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Ashwagandha, withania somnifera for COVID-19

Ashwagandha, withania somnifera has been reported as potentially beneficial for treatment of COVID-19. We have not reviewed these studies. See all other treatments.
Chopra et al., A safer option to hydroxychloroquine in the chemoprophylaxis of COVID-19 in high-risk health- care workers: A randomized controlled, non-inferiority trial, Center for Open Science, doi:10.31219/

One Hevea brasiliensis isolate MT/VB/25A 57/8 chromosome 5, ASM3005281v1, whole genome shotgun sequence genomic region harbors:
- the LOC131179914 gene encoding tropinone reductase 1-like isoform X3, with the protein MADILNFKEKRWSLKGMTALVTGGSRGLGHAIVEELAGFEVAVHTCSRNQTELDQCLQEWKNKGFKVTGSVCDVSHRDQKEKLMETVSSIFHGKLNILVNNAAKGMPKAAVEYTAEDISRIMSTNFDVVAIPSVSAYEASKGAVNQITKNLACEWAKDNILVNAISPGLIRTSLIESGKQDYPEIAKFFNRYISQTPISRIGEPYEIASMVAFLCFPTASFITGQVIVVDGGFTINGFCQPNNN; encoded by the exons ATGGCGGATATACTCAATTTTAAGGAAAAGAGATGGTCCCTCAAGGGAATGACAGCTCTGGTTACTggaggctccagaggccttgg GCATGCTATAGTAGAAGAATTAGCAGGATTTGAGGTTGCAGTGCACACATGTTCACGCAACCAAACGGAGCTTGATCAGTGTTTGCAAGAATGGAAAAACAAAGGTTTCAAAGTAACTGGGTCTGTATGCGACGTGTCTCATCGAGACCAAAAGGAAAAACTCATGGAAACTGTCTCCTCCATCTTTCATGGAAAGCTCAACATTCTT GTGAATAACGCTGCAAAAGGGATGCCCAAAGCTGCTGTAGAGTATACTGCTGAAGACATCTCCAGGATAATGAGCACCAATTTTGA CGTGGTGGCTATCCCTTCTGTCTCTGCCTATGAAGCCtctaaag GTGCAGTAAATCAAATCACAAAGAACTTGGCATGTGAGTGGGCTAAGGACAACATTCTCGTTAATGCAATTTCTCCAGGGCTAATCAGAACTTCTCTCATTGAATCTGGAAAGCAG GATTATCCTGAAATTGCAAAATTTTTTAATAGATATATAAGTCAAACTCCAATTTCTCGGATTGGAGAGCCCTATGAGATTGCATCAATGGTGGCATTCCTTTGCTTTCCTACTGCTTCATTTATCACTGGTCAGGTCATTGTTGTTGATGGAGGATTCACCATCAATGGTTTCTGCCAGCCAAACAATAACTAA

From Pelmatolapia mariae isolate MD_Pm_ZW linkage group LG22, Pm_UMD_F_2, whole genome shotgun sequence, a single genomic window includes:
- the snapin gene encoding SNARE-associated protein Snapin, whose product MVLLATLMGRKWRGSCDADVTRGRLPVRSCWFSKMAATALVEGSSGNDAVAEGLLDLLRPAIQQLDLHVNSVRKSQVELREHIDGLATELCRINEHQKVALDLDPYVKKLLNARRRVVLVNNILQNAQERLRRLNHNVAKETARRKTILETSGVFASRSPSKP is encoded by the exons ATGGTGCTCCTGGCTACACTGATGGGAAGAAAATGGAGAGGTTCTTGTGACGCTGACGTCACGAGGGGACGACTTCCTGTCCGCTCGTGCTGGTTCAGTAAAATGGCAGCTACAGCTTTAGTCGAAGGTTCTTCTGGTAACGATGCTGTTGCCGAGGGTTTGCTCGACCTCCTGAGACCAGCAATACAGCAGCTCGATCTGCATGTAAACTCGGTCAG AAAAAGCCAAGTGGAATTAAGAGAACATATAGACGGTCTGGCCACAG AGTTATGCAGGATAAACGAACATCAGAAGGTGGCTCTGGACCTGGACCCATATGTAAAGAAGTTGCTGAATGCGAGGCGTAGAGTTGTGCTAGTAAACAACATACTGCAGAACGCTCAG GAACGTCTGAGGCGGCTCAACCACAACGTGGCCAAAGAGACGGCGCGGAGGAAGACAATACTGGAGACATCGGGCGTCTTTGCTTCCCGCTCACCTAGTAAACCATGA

<p>Objectives: Comparative study of Ashwagandha (Withania somnifera; WS) and hydroxychloroquine (HCQ) for chemoprophylaxis against COVID-19 in actively engaged high-risk health-care workers. Design: Randomized, multicentric, open label, active control, two arm parallel efficacy study of 16 weeks. Sample size was based on pre-set 15% non-inferiority margin to HCQ for prophylaxis against COVID-19 with 80% power and alpha &amp;lt; 0.05. Participants: 400 health-care workers from three sites who were asymptomatic and tested negative for a quantitative Reverse Transcription Polymerase Chain Reaction test (RT-PCR) for COVID-19 and SARS-CoV-2 antibodies (IgG) were randomized in a 1:1 ratio. Participants observed physical protection measures as per the national policy. All incident confirmed COVID-19 were withdrawn.Interventions: Two tablets of 250 mg standardized aqueous extract of WS, twice daily after meal or HCQ 800 mg loading followed by 400 mg weekly for 16 weeks as per the national guidelines. Main outcome measures: The primary efficacy measure was “failure of prophylaxis” as confirmed by RT-PCR at any time during the study. Both intention-to-treat (ITT) and per-protocol (PP) efficacy analyses were performed.Results: 95 participants in the Ashwagandha (WS) arm and 101 participants in the HCQ arm completed the study. Both groups were well matched at the baseline. 91 participants from the Ashwagandha arm and 84 from the HCQ arm were withdrawn because they received the COVID-19 vaccination. Four participants (2%; 95% CI 2.8 to 3.9%) in the Ashwagandha and 5 (2.5%; 95% CI 5.4 to 8%) in the HCQ arm developed confirmed COVID-19. This was within the prefixed non-inferiority margin and the 95% CI of the absolute risk reduction (ARR) was -2.9 to 3.8% intention to treat (ITT) and -5.9 to 7.5% per protocol (PP). The 95% CI of ARR for the total COVID-19 cases was -2.8 to 11.9% ITT and -5.7 to 20.3% PP. Several health measures, particularly anxiety and stress, improved significantly in the Ashwagandha arm. Seven out of 117 in the Ashwagandha and 59 out of 178 in the HCQ groups were reported to be possible drug-related adverse events (AE); there were significantly less gut-related AE in the Ashwagandha group. AE were mostly mild and did not cause withdrawal. All incident COVID-19 cases recovered without complications. Conclusions: Ashwagandha was non-inferior to HCQ in the chemoprophylaxis against COVID-19 in high risk health-care workers. It was significantly safer, well tolerated and improved quality of life measures. Ashwagandha as COVID-19 prophylaxis seems appropriate in high-risk populations. Trial registration: The Clinical Trials Registry India Number CTRI/2020/08/027163 dated August 14, 2020.</p>